1848, the whole available force of beef- the Tower to the keeping of the gates eaters was stationed at St. James's Palace. from their first opening in the morning Before closing this brief account of the until their closing at night, and that they oldest corps in England, some notice must should each carry a halbert or bill wherebe taken of the warders of the Tower. soever they went within the said Tower. They were never really incorporated with They do not wear the shoulder-belt, as the Yeomen of the Guard, though from they never carried carbines. The old certhe reign of Edward the Sixth they have emony of the "keys" is still kept up. worn the same picturesque costume-the Within the Bloody Gate nightly, at eleven design of which, it has been said, we owe P.M., the sentry of the guard challenges to Holbein. The warders are appointed the chief warder who is in possession of solely by the constable of the Tower, to the keys of the fortress, "Who goes whom the lord chamberlain applies when- there?" "Keys." "Whose keys?" ever he needs the services of beefeaters " 'Queen Victoria's keys." Thereupon the from the Tower at any state ceremony. warder exclaims: "God bless Queen VicUnder James the First it was ordered that toria." To this the soldiers respond, the twenty-five should always remain within | keys pass on, and the guard disperse.

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THE CURATIVE EFFECT OF MUSIC. The choly, languishing tunes does, instead of elealleged curative effect of music has afforded vating the spirits, rather tend to their depresa topic of discussion for more than the pro- sion, and, therefore, in order to enjoy the verbial nine days, and is still a matter for pleasing and profitable effects that I have proremark. Meanwhile, proof upon proof of the posed in singing, we are to make choice of antiquity of the subject accumulates. A such tunes as, having life and vigor in their writer who dates from Guy's Hospital, quotes composition, are adapted to cheer and elevate a medical treatise written by a Spanish lady the soul and invigorate the motion of the as far back as the time of Queen Elizabeth, in spirits." Apart from the good effects of which music is represented as "that which singing upon the singer, this old writer spetends most to comfort, rejoice, and strengthen cially recommends music as helpful in attacks the brain," and as a disarmer of epilepsy. of "the spleen or vapors. Here a soft We ourselves called attention, some time ago, adagio, according to Mr. Browne, would be to a pamphlet published anonymously in 1749, very improper, as by its melodious strains and entitled "Reflections on Ancient and it only tends to soothe our melancholy, and Modern Musick, with the Application to the bring a languishing upon the spirits that are Cure of Diseases." This work, however, is already drooping. The author pins his faith later by twenty years than a little book, to a brisk allegro," which he proclaims to "Medicina Musica; or, A Mechanical Essay be "of prodigious service in the cure of on the Effects of Singing, Music, and Dancing apoplexies, lethargies, etc. The St. Cecilon Human Bodies,' written by Richard ians, we understand, put their trust in soft Browne, an apothecary of Oldham. It ap- and gentle strains. They must take care not pears from the preface that Mr. Browne first to bring a languishing upon the spirit, though issued his treatise anonymously, but was after- the patient may prefer it to any results dewards persuaded to publish a new edition with rived from the "airy, sprightly strokes of an his name attached. The speciality of the work allegro." Daily Telegraph. is its recommendation of the exercise of singing as useful in certain disorders. In discussing this point the author lays down a number of propositions, beginning, "There is a sympathy betwixt the soul and animal spirits," and going on to assert that animal spirits regulate the action of the heart; that the pressure of air in the lungs caused by singing more effectually removes deleterious matter from the blood, and so on. We cannot follow the "ingenious" writer's arguments; but it is curious that the eminent philosopher who lately advised the St. Cecilia Society to try lively airs upon patients was anticipated by the Oldham apothecary who wrote: "The singing of some certain melan- This book fetched fifty francs.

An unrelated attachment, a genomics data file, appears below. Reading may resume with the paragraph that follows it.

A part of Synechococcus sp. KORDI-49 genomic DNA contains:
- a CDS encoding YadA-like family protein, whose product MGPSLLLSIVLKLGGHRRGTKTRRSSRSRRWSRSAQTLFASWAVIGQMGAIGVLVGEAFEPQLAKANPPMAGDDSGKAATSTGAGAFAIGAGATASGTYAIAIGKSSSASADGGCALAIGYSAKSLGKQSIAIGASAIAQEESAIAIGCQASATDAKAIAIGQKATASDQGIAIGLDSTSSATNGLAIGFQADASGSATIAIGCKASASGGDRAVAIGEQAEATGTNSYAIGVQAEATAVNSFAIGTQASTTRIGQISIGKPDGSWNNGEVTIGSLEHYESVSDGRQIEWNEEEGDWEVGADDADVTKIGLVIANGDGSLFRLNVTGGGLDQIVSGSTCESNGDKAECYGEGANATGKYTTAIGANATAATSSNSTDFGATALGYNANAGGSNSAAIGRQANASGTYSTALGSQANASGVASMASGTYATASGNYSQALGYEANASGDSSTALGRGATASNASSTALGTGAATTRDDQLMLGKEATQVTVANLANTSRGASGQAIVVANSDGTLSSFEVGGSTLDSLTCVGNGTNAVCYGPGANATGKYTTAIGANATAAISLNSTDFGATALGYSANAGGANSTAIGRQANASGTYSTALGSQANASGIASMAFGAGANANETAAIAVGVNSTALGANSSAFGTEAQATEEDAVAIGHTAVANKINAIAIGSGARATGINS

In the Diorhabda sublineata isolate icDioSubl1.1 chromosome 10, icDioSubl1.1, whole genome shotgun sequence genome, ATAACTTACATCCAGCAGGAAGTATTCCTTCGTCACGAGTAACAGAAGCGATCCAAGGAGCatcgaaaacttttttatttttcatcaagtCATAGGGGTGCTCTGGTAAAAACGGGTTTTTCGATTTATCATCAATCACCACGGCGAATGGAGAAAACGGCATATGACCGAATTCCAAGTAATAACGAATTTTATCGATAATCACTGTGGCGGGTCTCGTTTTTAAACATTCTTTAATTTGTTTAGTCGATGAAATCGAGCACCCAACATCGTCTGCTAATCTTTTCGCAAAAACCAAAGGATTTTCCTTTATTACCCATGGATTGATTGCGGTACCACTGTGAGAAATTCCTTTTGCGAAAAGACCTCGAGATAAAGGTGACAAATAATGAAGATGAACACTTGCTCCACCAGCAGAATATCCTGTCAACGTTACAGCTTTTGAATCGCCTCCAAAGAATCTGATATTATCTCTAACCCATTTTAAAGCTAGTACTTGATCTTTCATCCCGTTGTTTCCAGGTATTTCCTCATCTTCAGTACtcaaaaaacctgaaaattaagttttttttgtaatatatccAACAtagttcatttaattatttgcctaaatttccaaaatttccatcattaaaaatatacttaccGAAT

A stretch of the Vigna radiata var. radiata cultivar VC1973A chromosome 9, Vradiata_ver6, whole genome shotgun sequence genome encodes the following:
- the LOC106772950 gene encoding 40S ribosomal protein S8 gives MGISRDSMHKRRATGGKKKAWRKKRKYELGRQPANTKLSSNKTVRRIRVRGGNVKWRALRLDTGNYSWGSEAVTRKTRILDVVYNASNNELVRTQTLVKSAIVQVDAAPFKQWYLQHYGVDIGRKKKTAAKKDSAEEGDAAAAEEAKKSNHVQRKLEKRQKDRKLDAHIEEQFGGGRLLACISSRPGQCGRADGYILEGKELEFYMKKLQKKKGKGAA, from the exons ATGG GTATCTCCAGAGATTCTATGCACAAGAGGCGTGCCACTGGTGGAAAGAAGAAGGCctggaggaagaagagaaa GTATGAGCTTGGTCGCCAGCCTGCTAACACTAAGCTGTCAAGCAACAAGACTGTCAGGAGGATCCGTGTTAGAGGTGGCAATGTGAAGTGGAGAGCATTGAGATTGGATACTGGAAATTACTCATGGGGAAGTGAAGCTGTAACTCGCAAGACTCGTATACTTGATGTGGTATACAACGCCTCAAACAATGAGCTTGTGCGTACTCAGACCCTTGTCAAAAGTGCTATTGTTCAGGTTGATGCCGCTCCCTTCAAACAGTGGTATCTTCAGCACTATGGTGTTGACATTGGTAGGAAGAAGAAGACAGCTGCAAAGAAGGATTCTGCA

MEDIOCRE VERSE IN EPIGRAM.-George Sand's library, or at least what was left of it after the death of M. Maurice Sand, has been sold by public auction. The collection was in many respects disappointing, but it contained a volume of minor verse, on the fly leaf of which Alexander Dumas fils had written the following epigram:

Voilà ce que, sur ma parole,
Je pense de ton livre obscur:
La poésie en est trop molle,
Et le papier en est trop dur.

Fifth Series, Volume LXXVII.

} No. 2485.- February 13, 1892.

From Beginning,